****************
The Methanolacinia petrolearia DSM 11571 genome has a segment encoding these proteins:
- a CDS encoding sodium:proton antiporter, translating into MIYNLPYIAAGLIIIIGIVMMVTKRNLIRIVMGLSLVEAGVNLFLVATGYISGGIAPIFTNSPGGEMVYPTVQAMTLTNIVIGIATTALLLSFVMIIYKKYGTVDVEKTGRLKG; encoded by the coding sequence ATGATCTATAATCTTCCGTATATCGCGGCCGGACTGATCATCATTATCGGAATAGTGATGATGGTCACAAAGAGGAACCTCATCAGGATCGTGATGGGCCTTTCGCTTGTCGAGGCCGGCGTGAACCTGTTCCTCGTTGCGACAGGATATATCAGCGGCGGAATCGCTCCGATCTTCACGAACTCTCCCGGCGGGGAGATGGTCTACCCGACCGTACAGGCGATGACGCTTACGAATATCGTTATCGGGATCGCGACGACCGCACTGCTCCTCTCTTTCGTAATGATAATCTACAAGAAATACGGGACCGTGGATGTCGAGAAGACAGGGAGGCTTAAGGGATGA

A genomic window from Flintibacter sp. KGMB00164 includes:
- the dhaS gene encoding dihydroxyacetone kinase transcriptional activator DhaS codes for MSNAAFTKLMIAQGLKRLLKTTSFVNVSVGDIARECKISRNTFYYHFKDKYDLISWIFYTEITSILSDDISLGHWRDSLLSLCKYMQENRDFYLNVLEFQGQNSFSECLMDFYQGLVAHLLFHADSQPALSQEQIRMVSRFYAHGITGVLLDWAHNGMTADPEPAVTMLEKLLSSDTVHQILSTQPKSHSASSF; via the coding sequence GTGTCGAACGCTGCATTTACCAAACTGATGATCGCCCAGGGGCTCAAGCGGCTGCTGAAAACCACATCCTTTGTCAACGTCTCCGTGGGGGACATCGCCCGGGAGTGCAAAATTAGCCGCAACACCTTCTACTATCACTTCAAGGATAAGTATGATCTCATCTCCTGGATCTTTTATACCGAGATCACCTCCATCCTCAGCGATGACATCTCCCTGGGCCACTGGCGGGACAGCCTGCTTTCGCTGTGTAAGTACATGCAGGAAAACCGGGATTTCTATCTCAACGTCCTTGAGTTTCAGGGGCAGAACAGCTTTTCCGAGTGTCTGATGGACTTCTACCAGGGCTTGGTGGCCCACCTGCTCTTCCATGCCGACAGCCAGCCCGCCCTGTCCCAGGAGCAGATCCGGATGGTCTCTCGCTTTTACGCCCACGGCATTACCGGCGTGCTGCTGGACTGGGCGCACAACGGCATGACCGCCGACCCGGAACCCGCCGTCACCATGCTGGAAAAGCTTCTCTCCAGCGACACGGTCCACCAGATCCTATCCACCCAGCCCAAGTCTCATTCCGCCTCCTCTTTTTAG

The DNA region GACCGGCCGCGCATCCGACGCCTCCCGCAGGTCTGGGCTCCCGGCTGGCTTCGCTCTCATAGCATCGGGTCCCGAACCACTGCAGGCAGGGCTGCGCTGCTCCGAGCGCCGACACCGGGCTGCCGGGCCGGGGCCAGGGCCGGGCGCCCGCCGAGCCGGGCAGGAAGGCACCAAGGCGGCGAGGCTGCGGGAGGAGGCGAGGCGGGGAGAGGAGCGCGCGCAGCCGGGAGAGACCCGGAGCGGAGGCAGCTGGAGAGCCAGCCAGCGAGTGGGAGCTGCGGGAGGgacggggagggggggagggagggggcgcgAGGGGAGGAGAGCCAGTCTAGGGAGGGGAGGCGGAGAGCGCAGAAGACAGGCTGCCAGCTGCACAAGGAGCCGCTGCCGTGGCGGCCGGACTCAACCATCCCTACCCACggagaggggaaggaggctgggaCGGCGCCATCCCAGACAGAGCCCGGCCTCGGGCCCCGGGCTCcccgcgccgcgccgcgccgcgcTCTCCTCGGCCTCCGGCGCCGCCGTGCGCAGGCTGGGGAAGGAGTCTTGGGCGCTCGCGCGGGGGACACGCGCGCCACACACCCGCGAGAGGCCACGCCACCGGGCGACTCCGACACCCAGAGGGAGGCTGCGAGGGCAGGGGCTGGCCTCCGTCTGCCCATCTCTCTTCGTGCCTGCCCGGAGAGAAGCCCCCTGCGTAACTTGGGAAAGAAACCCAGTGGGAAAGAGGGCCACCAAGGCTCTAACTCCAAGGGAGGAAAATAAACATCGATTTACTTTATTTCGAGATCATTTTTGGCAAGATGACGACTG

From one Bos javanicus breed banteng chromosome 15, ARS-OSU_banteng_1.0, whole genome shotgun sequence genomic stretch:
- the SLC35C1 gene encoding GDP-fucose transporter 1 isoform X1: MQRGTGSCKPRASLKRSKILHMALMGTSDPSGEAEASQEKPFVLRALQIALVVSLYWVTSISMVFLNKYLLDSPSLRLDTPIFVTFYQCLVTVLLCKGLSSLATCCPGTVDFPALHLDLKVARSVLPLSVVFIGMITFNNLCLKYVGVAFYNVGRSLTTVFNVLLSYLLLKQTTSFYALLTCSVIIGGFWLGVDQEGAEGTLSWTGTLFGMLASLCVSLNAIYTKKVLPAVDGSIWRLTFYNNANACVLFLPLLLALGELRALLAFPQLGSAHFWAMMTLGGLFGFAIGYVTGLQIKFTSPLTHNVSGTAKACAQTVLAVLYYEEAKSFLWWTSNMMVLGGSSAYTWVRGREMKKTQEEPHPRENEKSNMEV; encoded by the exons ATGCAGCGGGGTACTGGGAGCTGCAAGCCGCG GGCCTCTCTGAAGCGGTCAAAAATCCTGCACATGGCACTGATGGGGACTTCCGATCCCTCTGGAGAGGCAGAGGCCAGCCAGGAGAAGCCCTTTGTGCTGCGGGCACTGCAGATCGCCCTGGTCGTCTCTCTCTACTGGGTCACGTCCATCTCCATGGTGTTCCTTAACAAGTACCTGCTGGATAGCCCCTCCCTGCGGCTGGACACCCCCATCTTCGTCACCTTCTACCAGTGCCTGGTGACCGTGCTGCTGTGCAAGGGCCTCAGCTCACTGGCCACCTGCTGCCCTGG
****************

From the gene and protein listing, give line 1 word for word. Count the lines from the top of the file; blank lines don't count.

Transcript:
The Methanolacinia petrolearia DSM 11571 genome has a segment encoding these proteins: